Will the Real Shaman Please Stand Up?

According to the Oxford’s Advanced Learner’s Dictionary, the word “shaman” is defined as such:

Shaman (noun) A person regarded as having access to, and influence in the world of good and evil spirits, especially among some peoples of northern Asia and North America. Typically such people enter a trance state during a ritual, and practice divination and healing.

While this is a decent enough definition, it only touches on what a shaman is perceived to be by outsiders. It doesn’t touch on the idea or process of becoming a shaman, or how a person is recognized as such.

crystalAnyone can choose to wear feathers in their hair, dance around to a rhythmic beat, wear gorgeous crystals and claim to be communing with the spiritual world. That doesn’t necessarily make them a shaman, any more than wearing a purple dinosaur costume makes me Barney.

Anyone can choose to use hallucinogenic drugs, plants, or mushrooms. However, that use doesn’t necessarily mean that they will gain insight into the spiritual aspect of reality.

The truth is, anyone and everyone have the potential to reach out and interact with the spiritual aspect of reality. Children do it all the time. Adults are more or less conditioned to forget how to.

But that does not mean that anyone and everyone who does these things will become a shaman.

Understanding that you are a shaman, or becoming a shaman takes sacrifice, frustration, severe mental and physical labor, and yes sometimes the falling away or ripping away of friends and family. Becoming a shaman means to have everything you have learned, conditioned yourself to know, and experienced is torn asunder, and your reality will take on strange, new, and sometimes terrifying aspects.

It is not for the faint of heart or those of weak minds. Many who start on this journey do not come out the other side, and those who do will forever wear the scars of their ordeals to serve as a reminder of where they have been.

DSC_0024But all that– that is just the beginning. Now the real work begins.

If you look through history and at various different cultures, shamans serve as a liaison between what we know, and what we could learn. They act as intermediaries, negotiators, counselors, advisers, healers, and sometimes even leaders. But despite all these different aspects, one idea remains common.

A shaman needs his or her tribe just as much as they need the shaman. He needs the tribe to watch over him when he goes into trances or focuses on other aspects of reality. He needs the people to question him when his words don’t make sense. She needs to hear their laughter, see their tears, and experience their nature. Even if a shaman travels far away from his or her community, a real shaman understands that she is not the same without them.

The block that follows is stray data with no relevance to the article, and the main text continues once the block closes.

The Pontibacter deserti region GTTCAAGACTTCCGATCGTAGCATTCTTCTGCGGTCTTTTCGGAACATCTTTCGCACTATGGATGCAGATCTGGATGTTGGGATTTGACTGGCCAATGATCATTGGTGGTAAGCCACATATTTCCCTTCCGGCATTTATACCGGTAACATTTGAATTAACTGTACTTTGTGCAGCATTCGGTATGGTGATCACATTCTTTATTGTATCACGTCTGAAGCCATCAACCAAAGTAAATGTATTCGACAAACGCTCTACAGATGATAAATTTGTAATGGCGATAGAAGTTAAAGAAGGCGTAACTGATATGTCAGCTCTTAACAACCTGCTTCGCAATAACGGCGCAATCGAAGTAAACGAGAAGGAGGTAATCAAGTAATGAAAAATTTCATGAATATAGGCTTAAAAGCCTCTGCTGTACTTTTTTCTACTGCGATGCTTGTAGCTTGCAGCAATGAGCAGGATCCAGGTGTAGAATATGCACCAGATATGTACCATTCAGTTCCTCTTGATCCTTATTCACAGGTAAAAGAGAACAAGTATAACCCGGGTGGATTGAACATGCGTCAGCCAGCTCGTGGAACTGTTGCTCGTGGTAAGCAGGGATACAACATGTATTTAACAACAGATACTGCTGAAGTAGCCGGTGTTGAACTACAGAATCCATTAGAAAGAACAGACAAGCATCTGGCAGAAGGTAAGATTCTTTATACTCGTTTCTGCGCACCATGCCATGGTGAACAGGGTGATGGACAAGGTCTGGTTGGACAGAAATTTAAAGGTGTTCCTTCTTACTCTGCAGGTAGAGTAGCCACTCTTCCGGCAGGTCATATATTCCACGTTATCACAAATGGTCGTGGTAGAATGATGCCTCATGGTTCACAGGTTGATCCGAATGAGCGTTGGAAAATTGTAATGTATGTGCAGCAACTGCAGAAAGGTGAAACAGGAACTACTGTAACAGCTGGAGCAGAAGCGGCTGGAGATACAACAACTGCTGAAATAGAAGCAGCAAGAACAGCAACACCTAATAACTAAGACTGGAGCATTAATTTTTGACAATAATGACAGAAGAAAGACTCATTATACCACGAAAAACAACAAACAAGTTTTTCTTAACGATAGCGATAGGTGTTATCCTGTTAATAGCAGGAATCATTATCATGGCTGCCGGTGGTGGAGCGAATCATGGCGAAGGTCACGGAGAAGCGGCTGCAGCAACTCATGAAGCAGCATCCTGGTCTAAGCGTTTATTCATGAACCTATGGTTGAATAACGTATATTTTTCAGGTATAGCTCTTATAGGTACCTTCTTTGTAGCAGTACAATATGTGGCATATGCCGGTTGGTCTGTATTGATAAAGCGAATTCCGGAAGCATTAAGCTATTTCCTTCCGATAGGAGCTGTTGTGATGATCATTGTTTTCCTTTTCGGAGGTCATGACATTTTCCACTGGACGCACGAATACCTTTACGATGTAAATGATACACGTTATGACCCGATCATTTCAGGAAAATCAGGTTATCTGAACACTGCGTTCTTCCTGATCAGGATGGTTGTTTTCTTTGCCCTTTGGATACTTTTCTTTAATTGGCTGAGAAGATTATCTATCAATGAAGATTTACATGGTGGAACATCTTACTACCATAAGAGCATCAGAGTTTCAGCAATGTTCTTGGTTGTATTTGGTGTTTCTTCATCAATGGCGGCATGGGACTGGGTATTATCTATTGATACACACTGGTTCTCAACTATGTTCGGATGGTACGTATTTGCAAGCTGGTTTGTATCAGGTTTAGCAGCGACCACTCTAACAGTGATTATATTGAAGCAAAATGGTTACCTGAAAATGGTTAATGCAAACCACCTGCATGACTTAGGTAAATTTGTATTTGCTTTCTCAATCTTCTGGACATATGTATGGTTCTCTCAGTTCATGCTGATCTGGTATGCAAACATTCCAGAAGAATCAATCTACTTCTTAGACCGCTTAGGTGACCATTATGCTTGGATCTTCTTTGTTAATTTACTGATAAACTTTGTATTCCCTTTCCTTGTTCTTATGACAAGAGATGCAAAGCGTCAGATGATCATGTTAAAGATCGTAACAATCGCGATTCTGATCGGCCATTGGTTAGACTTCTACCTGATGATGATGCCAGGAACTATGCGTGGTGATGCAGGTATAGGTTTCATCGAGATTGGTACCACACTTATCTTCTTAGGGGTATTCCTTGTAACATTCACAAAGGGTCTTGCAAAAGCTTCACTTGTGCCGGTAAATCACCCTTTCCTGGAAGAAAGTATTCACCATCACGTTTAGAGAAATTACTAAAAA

The work now is to build the relationship between a shaman and his or her tribe, and the spiritual aspect of reality. It is a slow process, a joyous process, an exhilarating process, a frustrating process and of course, sometimes a painful and confusing one.

And that is as it should be.

© 2016 – 2017, Laura Seeber. All rights reserved.

3 Comments

  1. No, he or she won’t stand up for you! Neither for me.

    The shaman may need the tribe, but it wouldn’t be the first shaman who’s last choice it was to poison the food or water supply and die alongside them. And there is no tribe which has freaked-out, in ways tainting the entire planet for centuries, as our own cultures ill-bred cocktail of religious craze, scientific supremacy, and monetary greed did.

    You may think you teach to do good, but I know you only attempt to teach because you were afraid to join that fight on the right side of the frontier.

    1. Thank you for your reasoned, yet impassioned comment Andre- I really enjoyed reading it. The way I see it, shamans are humans, just like everyone else- they have the same potential to do good or to do evil. As for why I do this… my only aim is to have some conversations on this subject, and you have helped me to do that. 🙂 So thank you! And as for your comment about being afraid to join the fight– there is a difference between being “afraid” and choosing your battles. Feel free to comment back with more of your thoughts- would love to hear them. — Laura

  2. I agree the few tribes that are still left, do rely on their shaman/Medicine Men/Women. But in the more modern society, not all practicing shamans rely on tribes today, because they are now accepted by more people in society for their ability to heal psychological, physically,mentally. And help guide others on their similar spiritual path. They can even help put a shield of protection around someone, under spiritual attack.

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